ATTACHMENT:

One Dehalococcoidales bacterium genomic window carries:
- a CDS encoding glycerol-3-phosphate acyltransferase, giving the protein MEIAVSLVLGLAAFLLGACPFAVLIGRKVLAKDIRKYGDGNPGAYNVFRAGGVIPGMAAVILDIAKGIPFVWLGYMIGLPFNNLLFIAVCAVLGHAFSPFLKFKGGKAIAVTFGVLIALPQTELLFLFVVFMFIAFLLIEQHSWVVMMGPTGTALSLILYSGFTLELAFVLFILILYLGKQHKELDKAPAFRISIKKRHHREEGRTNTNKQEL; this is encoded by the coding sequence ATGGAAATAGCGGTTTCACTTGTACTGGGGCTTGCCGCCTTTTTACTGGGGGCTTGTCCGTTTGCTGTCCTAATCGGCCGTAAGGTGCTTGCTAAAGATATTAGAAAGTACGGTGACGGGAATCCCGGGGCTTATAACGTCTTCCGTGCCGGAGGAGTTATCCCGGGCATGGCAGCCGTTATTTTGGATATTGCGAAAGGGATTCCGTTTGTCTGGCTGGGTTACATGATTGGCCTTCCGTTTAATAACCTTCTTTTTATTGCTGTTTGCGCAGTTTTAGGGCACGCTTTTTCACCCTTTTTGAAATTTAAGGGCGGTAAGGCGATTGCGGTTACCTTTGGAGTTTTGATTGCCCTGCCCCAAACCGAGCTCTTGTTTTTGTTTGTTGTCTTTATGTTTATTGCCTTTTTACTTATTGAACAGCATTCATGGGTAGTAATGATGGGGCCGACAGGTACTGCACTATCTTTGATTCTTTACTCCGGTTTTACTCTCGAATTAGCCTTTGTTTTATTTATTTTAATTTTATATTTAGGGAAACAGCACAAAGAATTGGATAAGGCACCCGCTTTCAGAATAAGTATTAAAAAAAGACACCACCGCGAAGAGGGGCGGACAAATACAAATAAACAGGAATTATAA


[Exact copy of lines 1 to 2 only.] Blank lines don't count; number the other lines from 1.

One Dehalococcoidales bacterium genomic window carries:
- a CDS encoding glycerol-3-phosphate acyltransferase, giving the protein MEIAVSLVLGLAAFLLGACPFAVLIGRKVLAKDIRKYGDGNPGAYNVFRAGGVIPGMAAVILDIAKGIPFVWLGYMIGLPFNNLLFIAVCAVLGHAFSPFLKFKGGKAIAVTFGVLIALPQTELLFLFVVFMFIAFLLIEQHSWVVMMGPTGTALSLILYSGFTLELAFVLFILILYLGKQHKELDKAPAFRISIKKRHHREEGRTNTNKQEL; this is encoded by the coding sequence ATGGAAATAGCGGTTTCACTTGTACTGGGGCTTGCCGCCTTTTTACTGGGGGCTTGTCCGTTTGCTGTCCTAATCGGCCGTAAGGTGCTTGCTAAAGATATTAGAAAGTACGGTGACGGGAATCCCGGGGCTTATAACGTCTTCCGTGCCGGAGGAGTTATCCCGGGCATGGCAGCCGTTATTTTGGATATTGCGAAAGGGATTCCGTTTGTCTGGCTGGGTTACATGATTGGCCTTCCGTTTAATAACCTTCTTTTTATTGCTGTTTGCGCAGTTTTAGGGCACGCTTTTTCACCCTTTTTGAAATTTAAGGGCGGTAAGGCGATTGCGGTTACCTTTGGAGTTTTGATTGCCCTGCCCCAAACCGAGCTCTTGTTTTTGTTTGTTGTCTTTATGTTTATTGCCTTTTTACTTATTGAACAGCATTCATGGGTAGTAATGATGGGGCCGACAGGTACTGCACTATCTTTGATTCTTTACTCCGGTTTTACTCTCGAATTAGCCTTTGTTTTATTTATTTTAATTTTATATTTAGGGAAACAGCACAAAGAATTGGATAAGGCACCCGCTTTCAGAATAAGTATTAAAAAAAGACACCACCGCGAAGAGGGGCGGACAAATACAAATAAACAGGAATTATAA